Threading Is Not A Model

Location: D136
Average rating: **...
(2.67, 6 ratings)

We have many concurrency/multiprocessing capabilities at our finger tips, such as threads, processes, locks, mutexes, select, epoll, transactional memory, etc. But none of them are a model for multiprocessing, they are only tools on which you would build an implementation of such a model. So what are the models we can choose from? How would they be implemented in Python? And how do they relate to the principle of sufficient irritation?

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Joe Gregorio


Joe Gregorio is a software engineer working on APIs at Google. He is a member of the AtomPub Workgroup, editor of the Atom Publishing Protocol, co-author of the URI Templates spec, and has a deep interest in web technologies, writing “The RESTFul Web” column for the online O‚ÄôReilly publication, writing the first desktop aggregator written in C#, and publishing various Python modules to help in putting together RESTful web services such as mimeparse, httplib2, and the google-api-python-client. He’s interested in REST, web services, Python, APIs, URI Templates, Atom Publishing Protocol, Big Data, or any linear combination of such.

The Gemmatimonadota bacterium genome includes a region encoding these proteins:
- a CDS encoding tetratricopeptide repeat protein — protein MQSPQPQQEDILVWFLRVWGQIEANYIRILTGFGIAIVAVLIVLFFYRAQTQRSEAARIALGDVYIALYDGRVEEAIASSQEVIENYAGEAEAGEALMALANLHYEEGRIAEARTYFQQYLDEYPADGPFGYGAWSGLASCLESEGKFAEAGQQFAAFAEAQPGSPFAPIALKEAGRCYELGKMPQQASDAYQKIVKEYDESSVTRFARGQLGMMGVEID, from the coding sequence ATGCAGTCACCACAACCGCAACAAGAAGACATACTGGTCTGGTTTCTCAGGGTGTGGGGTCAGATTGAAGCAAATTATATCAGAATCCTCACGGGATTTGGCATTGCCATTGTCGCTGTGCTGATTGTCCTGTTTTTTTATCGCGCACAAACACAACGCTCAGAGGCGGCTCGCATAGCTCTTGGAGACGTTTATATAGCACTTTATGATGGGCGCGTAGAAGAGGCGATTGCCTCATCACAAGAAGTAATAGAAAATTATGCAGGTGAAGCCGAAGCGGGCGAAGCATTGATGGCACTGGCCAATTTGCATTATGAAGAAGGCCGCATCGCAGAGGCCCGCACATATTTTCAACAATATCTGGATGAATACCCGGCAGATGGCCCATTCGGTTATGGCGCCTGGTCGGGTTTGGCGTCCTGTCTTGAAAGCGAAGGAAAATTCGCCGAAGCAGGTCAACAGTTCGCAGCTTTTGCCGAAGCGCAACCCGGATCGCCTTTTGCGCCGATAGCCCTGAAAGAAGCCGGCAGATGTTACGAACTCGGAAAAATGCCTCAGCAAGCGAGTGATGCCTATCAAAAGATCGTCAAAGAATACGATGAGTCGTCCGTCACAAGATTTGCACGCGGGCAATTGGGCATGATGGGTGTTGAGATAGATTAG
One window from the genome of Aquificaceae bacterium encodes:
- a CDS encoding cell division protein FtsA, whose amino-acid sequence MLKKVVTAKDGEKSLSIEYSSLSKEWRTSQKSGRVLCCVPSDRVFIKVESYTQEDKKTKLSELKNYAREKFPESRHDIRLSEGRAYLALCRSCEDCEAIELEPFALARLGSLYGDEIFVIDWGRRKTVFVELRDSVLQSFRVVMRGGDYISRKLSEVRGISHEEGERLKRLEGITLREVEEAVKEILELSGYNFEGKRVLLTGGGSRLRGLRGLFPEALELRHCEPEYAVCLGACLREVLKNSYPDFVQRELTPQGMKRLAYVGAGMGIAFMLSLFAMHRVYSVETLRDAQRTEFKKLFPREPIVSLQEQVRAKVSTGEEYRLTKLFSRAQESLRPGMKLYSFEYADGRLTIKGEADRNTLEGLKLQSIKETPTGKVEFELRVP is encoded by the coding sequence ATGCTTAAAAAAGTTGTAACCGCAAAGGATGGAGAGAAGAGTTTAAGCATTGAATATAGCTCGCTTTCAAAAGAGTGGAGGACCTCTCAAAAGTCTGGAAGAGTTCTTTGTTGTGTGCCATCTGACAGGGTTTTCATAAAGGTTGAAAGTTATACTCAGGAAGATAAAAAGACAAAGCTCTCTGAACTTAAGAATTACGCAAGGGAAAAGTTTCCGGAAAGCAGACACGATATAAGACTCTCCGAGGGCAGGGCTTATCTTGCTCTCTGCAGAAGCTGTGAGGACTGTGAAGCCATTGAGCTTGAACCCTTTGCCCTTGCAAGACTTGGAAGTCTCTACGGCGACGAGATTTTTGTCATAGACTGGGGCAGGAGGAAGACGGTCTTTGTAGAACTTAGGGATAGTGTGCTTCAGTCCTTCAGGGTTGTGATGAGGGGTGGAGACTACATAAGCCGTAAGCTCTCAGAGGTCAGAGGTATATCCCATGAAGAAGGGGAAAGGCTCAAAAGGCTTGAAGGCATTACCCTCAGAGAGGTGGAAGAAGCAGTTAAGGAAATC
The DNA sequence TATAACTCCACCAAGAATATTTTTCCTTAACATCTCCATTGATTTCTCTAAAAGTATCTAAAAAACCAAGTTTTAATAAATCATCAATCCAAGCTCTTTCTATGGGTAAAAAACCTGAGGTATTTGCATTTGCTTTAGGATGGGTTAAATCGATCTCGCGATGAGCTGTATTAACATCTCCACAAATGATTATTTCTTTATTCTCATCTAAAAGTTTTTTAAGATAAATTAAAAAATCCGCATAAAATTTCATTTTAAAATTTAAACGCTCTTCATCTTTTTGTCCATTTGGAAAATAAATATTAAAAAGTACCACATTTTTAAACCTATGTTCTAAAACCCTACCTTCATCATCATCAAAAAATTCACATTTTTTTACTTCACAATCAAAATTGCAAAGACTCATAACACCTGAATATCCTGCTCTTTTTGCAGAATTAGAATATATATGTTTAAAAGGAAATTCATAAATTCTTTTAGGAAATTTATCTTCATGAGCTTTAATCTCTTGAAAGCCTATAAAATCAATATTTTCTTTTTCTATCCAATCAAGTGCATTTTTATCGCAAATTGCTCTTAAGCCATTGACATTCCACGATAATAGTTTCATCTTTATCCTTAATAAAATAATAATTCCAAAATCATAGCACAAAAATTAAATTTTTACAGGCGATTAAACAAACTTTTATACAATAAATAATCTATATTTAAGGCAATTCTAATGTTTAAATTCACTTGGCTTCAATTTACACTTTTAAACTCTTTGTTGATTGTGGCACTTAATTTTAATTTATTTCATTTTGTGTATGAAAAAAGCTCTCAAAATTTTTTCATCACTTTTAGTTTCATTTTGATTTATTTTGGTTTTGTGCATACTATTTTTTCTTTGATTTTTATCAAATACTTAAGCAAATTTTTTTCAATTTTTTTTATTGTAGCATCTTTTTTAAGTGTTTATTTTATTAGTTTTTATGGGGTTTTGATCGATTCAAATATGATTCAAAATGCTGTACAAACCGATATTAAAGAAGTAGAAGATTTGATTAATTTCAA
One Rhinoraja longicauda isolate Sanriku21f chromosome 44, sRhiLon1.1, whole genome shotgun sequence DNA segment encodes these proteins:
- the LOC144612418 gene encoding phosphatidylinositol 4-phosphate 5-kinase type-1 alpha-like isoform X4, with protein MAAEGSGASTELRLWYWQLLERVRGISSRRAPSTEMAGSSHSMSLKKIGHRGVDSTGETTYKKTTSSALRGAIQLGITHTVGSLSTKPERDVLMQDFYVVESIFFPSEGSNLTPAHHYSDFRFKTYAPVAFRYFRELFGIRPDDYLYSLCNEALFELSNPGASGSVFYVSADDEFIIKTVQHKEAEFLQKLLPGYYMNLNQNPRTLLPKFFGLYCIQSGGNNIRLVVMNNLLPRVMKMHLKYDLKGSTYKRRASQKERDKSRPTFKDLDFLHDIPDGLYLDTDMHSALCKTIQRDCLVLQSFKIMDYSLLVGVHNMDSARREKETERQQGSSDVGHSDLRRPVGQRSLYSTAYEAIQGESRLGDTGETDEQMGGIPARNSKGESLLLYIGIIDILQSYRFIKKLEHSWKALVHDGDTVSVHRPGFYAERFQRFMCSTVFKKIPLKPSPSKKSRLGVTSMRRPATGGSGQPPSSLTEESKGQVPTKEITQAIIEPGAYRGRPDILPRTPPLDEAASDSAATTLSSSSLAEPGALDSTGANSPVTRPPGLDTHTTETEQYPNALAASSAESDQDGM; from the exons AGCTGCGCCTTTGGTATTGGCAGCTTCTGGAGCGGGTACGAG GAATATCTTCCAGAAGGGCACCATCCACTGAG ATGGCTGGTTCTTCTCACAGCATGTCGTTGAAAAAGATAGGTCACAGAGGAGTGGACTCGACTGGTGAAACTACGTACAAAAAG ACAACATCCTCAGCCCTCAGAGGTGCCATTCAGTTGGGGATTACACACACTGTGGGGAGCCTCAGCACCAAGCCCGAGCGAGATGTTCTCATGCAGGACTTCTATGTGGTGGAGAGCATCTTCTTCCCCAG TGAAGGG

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Michael Stack
07/26/2010 2:18am PDT

Joe, any chance you’d be willing to post the slides from your talk?



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Bruce Momjian
07/25/2010 12:21pm PDT

I thought the presenter made a good point that if there are design patterns, the language is missing something, and he showed how threading was one such case. I thought there could have been more material though.

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Joe Gregorio
07/22/2010 6:15am PDT

Dirk, Sorry you were disappointed with the talk. If I give it again I will definitely update the description to make the scope of the talk clearer.

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Dirk Bergstrom
07/22/2010 4:34am PDT

I was very disappointed with this talk. I expected to learn something substantive about concurrent programming in python, and instead I got a long winded discursion about pretty much everything but.

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